The Top 15 Things Every Law School Applicant Should Know is a series that will teach you the ins and outs of successful law school applications. Stay tuned for the remaining elements. This week we’ll discuss the value of the opening anecdote.
When deciding whether or not you might be interested in reading a particular novel, magazine article, or op-ed piece, many people often turn to the first few sentences to get an immediate sense of whether or not it is a “good fit.” If the opening entices them and makes them want to read more, they’re hooked.
The same thing is true of personal statements. How you open your essay can mean the difference between a captive and engaged audience, and a required but not enthralled reader. Here’s an example:
Opening to essay #1: Hi, my name is Catherine. I want to be a lawyer because I want to help the disadvantaged and underrepresented. (You laugh, but believe me when I tell you I have read this opening, and more than once.)
Opening to essay #2: I looked in the rearview mirror and my stomach flipped. The blue and red lights were flashing, and I was being pulled over – again.
In all honesty, which essay would YOU want to read? The essay that opens with an anecdote or story is often the most successful. You have captured your audience’s attention, you have led with an interesting and unique perspective, and you are showing off your writing aptitude – all skills that will come in handy when you are both a law student and an attorney.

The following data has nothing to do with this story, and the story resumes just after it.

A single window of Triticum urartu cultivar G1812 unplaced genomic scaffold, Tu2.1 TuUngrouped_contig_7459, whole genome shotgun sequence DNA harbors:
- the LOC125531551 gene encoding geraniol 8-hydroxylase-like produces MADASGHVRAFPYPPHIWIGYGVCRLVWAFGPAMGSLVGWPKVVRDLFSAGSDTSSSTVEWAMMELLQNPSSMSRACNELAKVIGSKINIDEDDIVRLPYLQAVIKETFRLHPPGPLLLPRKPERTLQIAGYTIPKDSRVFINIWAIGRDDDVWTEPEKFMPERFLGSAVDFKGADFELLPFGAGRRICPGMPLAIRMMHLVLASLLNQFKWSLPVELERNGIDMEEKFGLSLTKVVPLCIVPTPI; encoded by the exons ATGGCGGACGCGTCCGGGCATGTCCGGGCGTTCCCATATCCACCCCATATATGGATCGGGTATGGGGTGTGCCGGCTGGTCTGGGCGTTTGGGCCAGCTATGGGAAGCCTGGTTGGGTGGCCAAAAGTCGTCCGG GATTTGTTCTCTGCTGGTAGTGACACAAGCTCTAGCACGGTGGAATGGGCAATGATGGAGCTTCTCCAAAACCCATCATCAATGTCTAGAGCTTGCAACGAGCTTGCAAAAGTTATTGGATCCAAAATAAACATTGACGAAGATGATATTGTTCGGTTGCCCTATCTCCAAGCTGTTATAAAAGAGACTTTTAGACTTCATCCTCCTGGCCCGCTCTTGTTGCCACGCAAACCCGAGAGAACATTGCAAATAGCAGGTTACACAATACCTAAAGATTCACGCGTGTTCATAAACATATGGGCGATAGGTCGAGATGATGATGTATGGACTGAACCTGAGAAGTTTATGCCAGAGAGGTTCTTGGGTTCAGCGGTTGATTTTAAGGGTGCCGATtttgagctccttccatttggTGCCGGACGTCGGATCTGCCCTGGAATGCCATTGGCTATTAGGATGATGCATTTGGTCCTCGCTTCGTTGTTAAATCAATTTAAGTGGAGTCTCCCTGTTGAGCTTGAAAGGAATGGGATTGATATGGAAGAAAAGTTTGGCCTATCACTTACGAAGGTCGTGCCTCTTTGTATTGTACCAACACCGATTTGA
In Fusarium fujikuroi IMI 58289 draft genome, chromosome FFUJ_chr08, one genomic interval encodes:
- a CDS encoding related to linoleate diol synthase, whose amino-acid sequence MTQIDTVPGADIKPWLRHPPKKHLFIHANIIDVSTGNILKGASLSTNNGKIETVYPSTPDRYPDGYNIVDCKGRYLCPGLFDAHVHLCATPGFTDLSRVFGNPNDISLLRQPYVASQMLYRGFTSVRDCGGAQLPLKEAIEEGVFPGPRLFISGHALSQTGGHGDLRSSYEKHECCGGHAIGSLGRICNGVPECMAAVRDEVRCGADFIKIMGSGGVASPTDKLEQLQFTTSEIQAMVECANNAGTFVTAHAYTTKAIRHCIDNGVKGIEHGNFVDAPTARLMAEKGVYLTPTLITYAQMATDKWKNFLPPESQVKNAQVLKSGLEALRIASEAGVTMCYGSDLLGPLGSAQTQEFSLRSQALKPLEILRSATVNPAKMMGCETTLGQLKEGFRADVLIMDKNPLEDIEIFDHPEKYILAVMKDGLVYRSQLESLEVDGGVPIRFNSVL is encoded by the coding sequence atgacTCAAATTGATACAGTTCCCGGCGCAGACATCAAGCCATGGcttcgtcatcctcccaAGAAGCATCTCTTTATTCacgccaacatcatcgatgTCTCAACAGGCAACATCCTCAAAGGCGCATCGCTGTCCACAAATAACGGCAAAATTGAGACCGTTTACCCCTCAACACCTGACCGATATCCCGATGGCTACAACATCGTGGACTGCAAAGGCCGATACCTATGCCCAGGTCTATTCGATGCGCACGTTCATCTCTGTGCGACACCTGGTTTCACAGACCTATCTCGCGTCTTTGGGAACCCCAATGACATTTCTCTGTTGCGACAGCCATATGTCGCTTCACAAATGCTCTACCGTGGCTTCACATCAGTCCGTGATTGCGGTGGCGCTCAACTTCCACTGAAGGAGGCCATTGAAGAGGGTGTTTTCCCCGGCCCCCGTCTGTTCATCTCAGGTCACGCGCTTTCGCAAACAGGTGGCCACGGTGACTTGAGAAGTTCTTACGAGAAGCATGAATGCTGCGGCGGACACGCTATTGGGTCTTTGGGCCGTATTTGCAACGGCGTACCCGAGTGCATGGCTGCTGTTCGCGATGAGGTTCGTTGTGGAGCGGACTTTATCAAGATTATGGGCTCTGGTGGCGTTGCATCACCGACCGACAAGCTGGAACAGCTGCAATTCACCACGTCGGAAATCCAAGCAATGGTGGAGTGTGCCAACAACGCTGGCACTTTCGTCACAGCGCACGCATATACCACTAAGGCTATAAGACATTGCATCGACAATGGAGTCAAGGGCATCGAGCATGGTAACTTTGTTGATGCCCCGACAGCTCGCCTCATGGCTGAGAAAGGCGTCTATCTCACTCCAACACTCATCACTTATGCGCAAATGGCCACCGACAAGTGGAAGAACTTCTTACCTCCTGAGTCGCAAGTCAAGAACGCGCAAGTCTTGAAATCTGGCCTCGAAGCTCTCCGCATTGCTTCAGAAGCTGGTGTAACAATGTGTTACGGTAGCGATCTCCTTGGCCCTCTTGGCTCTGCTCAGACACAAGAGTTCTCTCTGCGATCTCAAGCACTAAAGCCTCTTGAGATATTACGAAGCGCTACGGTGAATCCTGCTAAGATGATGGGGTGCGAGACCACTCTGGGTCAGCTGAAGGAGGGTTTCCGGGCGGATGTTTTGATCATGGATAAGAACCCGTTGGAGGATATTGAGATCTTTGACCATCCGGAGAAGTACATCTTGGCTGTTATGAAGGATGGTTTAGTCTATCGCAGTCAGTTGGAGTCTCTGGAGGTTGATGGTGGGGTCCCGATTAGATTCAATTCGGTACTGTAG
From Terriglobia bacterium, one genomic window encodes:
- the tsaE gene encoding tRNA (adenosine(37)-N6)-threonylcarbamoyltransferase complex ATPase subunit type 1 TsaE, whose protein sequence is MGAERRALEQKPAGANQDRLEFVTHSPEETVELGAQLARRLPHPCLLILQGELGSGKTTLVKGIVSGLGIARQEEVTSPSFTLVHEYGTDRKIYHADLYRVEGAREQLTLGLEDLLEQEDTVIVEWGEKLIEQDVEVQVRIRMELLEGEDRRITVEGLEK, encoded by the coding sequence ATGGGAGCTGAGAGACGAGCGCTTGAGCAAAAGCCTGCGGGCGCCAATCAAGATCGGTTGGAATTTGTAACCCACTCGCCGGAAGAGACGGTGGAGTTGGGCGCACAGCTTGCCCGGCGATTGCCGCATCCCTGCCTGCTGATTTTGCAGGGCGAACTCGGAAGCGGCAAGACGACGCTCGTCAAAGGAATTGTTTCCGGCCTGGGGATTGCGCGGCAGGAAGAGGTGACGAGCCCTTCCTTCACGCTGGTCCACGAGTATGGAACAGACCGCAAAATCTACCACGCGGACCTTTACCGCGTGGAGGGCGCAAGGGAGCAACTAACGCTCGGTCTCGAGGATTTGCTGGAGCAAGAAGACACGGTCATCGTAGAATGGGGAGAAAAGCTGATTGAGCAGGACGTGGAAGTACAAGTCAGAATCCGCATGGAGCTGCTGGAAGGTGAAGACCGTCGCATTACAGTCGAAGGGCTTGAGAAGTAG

This past admissions season, my favorite essay was about the applicant’s family car. It was well written, heartfelt, and poignant. It opened with an anecdote about the embarrassment of being a “mini-van family” and the desperate desire for a cooler car from which to emerge. But the story unfolded beautifully – the writer talked about the memories that the car had for their family, the trips they had taken, the talks that had transpired going from school to softball practice, even the meaning behind the long forgotten treasures that were discovered between the seats of the car when they got ready to sell it. It was sweet, sentimental, and conveyed to the reader the depth of the applicant’s love for his/her family and the ultimate understanding that what was important was the familial experiences that had transpired, and not the x factor of the car in which those experiences took place. It was lovely and it made me want to get to know the applicant better – not slog my way through yet another applicant’s essay. And what got me hooked? The opening sentence. “I hated my family’s Astro Van.”
So when you are thinking about your opening, consider the value of a well-told and personal story that really opens up your world to the adcom. Don’t know how to choose a story, or how to make it attention worthy? Admissions consultants can help guide the way to a perfect opening to your essay.
By Catherine Cook, Accepted.com Senior Editor. Published author and former Duke Law admissions officer, Catherine has helped applicants gain acceptance to nearly 30 top law schools.